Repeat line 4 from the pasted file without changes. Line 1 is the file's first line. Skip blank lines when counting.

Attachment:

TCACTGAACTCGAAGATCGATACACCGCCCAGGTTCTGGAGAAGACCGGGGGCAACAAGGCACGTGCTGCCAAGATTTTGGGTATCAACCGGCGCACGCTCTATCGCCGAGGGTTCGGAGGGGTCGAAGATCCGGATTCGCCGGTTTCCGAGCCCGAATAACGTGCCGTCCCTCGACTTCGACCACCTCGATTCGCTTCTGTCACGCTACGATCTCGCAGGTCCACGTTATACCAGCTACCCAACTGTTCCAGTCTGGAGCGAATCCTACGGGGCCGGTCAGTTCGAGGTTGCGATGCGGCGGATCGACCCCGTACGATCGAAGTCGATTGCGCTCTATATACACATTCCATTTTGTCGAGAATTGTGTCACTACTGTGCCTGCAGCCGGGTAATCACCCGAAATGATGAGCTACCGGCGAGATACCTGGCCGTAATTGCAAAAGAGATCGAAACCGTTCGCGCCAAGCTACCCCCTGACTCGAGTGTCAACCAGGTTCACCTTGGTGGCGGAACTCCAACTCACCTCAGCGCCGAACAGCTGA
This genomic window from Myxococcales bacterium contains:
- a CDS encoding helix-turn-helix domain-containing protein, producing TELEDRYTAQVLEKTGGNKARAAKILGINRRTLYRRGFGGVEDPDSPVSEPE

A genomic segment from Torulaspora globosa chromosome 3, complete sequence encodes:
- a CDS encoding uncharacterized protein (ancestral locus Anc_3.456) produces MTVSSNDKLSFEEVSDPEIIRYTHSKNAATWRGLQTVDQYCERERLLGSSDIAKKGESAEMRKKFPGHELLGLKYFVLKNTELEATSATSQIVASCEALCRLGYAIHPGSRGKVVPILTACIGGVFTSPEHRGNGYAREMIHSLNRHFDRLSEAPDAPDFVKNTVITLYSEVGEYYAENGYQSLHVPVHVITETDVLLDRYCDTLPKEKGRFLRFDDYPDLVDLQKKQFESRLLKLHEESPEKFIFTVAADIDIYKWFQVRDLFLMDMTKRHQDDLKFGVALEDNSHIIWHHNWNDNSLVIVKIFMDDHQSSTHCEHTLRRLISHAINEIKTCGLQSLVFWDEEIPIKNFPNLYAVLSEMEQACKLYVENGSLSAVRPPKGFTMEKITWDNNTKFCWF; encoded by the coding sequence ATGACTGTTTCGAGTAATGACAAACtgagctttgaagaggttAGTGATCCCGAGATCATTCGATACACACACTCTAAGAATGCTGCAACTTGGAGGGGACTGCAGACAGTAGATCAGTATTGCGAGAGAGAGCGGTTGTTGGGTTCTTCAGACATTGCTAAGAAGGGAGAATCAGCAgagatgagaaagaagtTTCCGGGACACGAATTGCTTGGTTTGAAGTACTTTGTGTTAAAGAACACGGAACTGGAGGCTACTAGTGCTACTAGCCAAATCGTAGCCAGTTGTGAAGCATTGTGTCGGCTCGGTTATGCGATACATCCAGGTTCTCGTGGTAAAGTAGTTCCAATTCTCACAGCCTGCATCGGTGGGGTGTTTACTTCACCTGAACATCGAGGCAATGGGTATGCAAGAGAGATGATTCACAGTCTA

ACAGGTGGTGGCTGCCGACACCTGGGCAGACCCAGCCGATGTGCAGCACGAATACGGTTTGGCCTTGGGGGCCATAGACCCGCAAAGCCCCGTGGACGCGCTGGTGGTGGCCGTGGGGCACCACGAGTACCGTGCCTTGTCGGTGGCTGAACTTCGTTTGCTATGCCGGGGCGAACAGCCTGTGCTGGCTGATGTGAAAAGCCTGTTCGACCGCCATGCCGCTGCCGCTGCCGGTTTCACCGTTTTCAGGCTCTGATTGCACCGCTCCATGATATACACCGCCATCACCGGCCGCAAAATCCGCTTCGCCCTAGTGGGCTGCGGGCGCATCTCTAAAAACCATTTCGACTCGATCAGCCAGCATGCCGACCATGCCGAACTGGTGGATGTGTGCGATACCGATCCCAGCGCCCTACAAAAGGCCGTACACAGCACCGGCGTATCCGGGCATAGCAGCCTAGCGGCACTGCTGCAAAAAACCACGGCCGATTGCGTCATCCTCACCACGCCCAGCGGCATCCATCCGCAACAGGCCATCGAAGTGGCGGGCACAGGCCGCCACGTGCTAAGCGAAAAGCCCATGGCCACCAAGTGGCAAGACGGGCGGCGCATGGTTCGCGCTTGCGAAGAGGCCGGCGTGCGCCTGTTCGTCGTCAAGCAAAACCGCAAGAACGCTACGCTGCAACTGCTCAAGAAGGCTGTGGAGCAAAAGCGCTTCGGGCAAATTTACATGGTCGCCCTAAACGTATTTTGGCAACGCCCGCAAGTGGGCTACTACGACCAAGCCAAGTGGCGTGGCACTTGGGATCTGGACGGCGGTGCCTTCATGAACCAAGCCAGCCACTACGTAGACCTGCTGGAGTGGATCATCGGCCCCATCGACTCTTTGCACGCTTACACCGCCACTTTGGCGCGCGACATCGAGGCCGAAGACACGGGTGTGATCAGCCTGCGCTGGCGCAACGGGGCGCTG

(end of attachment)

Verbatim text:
A genomic segment from Torulaspora globosa chromosome 3, complete sequence encodes: